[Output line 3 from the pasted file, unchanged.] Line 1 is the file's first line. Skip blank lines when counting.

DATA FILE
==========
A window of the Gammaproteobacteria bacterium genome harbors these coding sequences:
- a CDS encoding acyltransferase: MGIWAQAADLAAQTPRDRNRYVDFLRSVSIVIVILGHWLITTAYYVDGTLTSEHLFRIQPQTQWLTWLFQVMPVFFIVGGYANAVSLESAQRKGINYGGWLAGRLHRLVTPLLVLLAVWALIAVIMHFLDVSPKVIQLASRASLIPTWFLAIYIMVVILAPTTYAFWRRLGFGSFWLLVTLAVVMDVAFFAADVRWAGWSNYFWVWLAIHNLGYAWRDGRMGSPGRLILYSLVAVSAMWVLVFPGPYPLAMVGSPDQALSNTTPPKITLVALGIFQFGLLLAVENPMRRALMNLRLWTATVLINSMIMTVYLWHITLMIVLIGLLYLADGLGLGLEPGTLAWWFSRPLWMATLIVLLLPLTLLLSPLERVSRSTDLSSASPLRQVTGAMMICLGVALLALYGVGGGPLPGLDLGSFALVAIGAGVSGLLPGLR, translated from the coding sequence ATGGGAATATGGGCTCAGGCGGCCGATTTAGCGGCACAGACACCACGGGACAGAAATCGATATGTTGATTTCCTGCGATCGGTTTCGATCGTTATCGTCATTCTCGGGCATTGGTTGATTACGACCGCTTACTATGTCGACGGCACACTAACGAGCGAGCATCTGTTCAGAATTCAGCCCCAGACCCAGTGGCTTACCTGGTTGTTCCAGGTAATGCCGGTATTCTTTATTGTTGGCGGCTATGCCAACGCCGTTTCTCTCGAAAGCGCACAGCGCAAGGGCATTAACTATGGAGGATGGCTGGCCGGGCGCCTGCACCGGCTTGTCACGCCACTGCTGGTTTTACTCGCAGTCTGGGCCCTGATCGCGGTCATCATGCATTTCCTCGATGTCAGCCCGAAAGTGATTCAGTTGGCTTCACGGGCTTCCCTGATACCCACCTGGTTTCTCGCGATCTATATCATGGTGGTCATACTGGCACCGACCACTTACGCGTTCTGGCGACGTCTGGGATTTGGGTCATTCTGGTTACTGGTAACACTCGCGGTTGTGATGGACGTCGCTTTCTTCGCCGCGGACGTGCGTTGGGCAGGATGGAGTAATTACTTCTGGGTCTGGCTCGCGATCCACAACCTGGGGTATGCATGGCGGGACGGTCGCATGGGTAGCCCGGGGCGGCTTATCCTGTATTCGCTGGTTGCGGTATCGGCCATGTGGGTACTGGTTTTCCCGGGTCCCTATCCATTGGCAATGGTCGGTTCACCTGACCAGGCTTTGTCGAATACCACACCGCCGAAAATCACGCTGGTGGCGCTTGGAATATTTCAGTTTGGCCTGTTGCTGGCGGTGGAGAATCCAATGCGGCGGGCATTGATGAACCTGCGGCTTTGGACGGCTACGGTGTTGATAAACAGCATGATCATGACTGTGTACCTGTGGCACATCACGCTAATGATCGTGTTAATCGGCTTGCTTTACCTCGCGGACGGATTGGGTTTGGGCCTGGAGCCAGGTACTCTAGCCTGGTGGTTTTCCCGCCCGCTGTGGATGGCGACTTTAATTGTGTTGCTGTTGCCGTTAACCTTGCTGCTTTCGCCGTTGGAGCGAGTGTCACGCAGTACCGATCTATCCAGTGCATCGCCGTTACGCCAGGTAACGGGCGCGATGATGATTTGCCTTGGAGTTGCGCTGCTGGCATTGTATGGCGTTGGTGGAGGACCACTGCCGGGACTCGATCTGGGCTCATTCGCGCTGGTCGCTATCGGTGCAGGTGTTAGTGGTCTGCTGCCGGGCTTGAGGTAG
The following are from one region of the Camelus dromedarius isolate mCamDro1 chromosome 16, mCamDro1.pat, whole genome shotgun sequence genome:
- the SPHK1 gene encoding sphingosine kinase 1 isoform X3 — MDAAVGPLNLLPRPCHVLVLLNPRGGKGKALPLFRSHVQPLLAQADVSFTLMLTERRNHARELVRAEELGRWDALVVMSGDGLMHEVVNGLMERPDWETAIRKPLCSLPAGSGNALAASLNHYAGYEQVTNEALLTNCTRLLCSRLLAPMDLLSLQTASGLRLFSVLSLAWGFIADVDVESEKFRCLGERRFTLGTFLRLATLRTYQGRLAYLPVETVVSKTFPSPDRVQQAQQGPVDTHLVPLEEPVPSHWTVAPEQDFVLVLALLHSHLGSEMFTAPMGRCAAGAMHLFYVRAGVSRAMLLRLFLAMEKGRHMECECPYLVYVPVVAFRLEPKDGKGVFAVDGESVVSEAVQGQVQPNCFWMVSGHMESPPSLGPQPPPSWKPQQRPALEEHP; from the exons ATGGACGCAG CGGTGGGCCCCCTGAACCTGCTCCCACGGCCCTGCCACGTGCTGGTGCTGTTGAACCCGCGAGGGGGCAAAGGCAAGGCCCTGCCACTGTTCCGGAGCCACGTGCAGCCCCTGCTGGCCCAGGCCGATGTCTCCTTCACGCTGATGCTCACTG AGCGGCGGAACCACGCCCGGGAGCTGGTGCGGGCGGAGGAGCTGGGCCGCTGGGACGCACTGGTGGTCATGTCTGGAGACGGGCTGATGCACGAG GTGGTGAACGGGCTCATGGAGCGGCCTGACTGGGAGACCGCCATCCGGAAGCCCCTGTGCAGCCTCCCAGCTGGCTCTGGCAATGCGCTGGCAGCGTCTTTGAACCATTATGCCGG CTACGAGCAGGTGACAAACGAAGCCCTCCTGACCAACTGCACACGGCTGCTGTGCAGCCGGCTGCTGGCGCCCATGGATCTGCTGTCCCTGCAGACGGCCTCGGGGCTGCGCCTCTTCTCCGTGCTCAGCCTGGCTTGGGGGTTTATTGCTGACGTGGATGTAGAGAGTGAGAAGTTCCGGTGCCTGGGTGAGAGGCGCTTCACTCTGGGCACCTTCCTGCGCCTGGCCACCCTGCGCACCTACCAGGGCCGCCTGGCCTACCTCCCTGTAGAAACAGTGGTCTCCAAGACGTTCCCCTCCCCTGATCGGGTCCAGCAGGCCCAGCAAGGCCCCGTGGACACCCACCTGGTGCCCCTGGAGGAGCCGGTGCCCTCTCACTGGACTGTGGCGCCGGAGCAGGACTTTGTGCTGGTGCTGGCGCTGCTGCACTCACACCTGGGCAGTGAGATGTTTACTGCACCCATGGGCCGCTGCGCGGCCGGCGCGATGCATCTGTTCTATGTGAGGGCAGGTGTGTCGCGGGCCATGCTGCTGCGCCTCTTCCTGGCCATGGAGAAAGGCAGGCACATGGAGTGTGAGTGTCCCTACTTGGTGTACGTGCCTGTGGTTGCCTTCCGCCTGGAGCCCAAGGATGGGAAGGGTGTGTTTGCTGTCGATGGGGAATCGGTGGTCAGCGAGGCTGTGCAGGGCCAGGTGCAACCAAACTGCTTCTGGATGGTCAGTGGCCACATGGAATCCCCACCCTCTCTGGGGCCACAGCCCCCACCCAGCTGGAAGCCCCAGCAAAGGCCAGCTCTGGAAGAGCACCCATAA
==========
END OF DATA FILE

The following are from one region of the Camelus dromedarius isolate mCamDro1 chromosome 16, mCamDro1.pat, whole genome shotgun sequence genome: